This was not MY life in which I had control. The Misophonia had the control, everybody around me had control, my friends and family had control, every person making a sound had control. But where was MY control of MY life.

A new start, a new me

I wanted to escape from the life where misophonia was playing the lead. I quit my job, obtained a English teacher certificate and booked a flight to Buenos Aires: a new start.

In the three months that followed, I slept with 5 people in one dormitory, in the hostel where I was working in exchange for a bed. This wouldn’t be fun for anybody, but for me it was a huge achievement. I finally felt strong again.

I was gone from my world full of Misophonia, bad memories, associations and limitations. I entered a world in which everything was new, new impulses, new people, new associations and new possibilities – a new me.  The Misophonia was still there, but just a little bit less. Everything that was ‘at home’ a nightmare, was here only a bad dream. I felt great, happy and strong in my ‘new’ life – which instantly reduced the symptoms.

I started to run out of my savings and panic started to take over. Then a very welcome guest entered the hostel, a guy who needed someone to do a writing job for him. This job was the start of my freelance career.

Months applying 40 hours a week to different jobs followed. I dived into world of writing and online marketing and slowly I started to get some clients. In the two years that followed I moved from Argentina to Holland, Colombia and Mexico and slowly I started to become self-sufficient as a freelancer.

I started to feel stronger and stronger. Negative associations and experiences made room for positive associations and experiences. Little by little the symptoms were – and still are – getting less fierce,

Finally people see who I really am, what I’m capable of – as I can work at home. And finally I’m the sweet fun daughter for my parents again, with who I’ve lost so many precious moments and time in the last 12 years.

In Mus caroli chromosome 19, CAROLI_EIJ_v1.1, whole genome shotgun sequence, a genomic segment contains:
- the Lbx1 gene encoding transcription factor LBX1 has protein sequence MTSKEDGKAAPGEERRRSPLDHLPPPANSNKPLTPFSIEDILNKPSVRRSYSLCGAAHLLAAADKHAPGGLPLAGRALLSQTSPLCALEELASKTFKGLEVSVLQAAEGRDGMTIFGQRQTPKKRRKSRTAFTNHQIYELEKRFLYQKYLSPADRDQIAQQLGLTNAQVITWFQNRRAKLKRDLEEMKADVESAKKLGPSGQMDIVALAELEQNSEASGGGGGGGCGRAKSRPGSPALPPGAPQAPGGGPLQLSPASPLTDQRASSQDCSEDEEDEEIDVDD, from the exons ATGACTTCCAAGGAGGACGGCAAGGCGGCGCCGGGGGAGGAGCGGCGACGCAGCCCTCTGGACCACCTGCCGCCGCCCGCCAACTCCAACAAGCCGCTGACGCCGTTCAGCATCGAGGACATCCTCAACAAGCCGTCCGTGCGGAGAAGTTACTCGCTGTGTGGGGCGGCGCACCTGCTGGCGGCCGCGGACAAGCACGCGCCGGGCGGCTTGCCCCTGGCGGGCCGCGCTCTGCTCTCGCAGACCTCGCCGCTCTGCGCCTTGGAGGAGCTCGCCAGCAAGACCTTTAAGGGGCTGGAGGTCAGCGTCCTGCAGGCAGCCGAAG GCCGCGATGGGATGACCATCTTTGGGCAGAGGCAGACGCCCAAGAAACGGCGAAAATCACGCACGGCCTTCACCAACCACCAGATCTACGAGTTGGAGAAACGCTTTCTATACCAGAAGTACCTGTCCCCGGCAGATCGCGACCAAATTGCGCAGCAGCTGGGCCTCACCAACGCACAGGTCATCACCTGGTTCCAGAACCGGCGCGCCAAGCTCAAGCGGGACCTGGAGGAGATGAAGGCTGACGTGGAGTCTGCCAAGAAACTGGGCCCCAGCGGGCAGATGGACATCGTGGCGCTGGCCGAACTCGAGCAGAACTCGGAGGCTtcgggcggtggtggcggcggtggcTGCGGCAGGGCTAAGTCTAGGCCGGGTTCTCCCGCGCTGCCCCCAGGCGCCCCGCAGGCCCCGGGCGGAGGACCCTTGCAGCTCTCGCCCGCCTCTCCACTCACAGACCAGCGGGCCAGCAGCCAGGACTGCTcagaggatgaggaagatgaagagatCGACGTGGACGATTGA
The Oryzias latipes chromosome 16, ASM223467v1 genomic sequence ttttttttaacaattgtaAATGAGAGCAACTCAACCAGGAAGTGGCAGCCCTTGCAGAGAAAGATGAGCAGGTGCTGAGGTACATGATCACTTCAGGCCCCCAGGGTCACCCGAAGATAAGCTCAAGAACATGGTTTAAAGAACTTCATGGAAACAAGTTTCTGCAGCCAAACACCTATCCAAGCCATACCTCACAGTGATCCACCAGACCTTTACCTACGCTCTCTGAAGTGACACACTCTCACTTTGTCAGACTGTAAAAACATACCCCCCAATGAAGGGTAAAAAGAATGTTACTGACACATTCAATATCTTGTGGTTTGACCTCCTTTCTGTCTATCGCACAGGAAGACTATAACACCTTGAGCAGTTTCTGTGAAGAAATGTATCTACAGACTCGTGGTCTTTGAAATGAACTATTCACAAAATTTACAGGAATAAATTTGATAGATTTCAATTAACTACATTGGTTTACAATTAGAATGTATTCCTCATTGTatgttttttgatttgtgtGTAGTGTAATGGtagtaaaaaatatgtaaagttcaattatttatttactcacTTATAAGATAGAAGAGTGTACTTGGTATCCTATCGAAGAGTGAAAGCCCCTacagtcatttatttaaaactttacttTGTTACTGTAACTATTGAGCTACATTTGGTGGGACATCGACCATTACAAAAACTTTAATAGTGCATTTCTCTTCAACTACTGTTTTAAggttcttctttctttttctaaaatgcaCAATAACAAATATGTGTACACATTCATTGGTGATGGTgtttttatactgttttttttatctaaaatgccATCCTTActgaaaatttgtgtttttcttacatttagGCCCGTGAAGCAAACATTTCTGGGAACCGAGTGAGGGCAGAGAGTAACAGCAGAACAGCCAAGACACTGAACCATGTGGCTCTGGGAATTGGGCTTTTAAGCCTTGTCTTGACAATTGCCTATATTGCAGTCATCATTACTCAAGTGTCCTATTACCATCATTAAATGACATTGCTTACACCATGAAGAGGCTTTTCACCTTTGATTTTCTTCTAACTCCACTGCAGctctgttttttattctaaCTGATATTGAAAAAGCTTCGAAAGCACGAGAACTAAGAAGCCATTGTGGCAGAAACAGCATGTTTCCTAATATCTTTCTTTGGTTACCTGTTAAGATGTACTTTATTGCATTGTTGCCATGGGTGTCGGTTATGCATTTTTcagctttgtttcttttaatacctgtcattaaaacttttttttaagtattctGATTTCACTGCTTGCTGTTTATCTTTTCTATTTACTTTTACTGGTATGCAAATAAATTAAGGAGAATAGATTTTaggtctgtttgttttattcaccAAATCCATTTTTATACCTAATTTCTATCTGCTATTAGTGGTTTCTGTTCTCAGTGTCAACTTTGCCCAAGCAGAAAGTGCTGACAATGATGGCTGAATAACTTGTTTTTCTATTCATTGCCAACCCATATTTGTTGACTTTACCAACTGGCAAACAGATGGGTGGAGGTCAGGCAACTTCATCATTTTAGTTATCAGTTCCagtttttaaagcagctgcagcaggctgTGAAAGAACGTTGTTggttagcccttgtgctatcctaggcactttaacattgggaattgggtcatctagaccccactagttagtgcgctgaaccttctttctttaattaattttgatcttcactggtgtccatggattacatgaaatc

From a drama movie to a romantic comedy

I‘ve started to write a book, in which I write about my experiences with Misophonia, my way to independency and my (trigger)  experiences abroad – triggers that slowly started to get positive association

Loud people in the streets of Cali Colombia while practicing yoga, during which we amusingly had to shake our but as a warm-up. A ride in a ‘collectivo’- a shared taxi – to the supermarket, where we sat with 8 people crammed up together and a sweet mum started to hand out rock hard coconut taco’s.

In the program in the hospital, the movies – where positive feelings had to be matched to negative triggers – worked for me the best. I feel like I’ve stepped into my own movie. From drama movie, to an adventurist movie to maybe even a romantic comedy.

I’m positive

I’m very happy and relieved to notice that I am able to recover the connections in my brains partially. I even feel hopeful due to the fact that I’ve developed a new trigger – the sound of a running tap – after having been told daily in Mexico to be aware of the water shortage. It gives me hope noticing that my brains indeed can be trained and changed. I can recover bad connections, as long as I get the chance to do so – and this was in my case only possible to break the negative circle I was trapped in.

Currently I’m living in Argentina and I’m considering to move to Spain next year. Last summer we’ve celebrated Sinterklaas (Dutch tradition, normally taking place on December 5th) for the first time in 10 years again as a family, without ‘pepernoten’ (traditional cookies, rock hard), but with some snacks – something I had never imagined to be possible. Time to make up for all the time that we’ve lost.

One day I hope to finish my book and to inspire all people with mental issues to live life according the possibilities they have, not by the unfortunate limitations that they are facing. We are more than this illness. The world is at your feet.